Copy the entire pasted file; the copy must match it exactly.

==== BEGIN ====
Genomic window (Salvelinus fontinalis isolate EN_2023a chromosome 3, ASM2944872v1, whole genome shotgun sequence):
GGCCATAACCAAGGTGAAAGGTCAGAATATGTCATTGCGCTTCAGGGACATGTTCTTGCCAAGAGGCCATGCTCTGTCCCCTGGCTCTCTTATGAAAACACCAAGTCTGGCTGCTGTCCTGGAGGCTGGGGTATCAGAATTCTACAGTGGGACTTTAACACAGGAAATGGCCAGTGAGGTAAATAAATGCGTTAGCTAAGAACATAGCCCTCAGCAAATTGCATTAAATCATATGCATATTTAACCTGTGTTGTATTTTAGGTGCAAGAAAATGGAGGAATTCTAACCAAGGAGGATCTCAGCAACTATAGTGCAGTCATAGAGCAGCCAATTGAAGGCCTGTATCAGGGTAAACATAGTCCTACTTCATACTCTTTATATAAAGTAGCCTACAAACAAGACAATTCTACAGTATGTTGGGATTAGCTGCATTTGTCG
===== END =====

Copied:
Genomic window (Salvelinus fontinalis isolate EN_2023a chromosome 3, ASM2944872v1, whole genome shotgun sequence):
GGCCATAACCAAGGTGAAAGGTCAGAATATGTCATTGCGCTTCAGGGACATGTTCTTGCCAAGAGGCCATGCTCTGTCCCCTGGCTCTCTTATGAAAACACCAAGTCTGGCTGCTGTCCTGGAGGCTGGGGTATCAGAATTCTACAGTGGGACTTTAACACAGGAAATGGCCAGTGAGGTAAATAAATGCGTTAGCTAAGAACATAGCCCTCAGCAAATTGCATTAAATCATATGCATATTTAACCTGTGTTGTATTTTAGGTGCAAGAAAATGGAGGAATTCTAACCAAGGAGGATCTCAGCAACTATAGTGCAGTCATAGAGCAGCCAATTGAAGGCCTGTATCAGGGTAAACATAGTCCTACTTCATACTCTTTATATAAAGTAGCCTACAAACAAGACAATTCTACAGTATGTTGGGATTAGCTGCATTTGTCG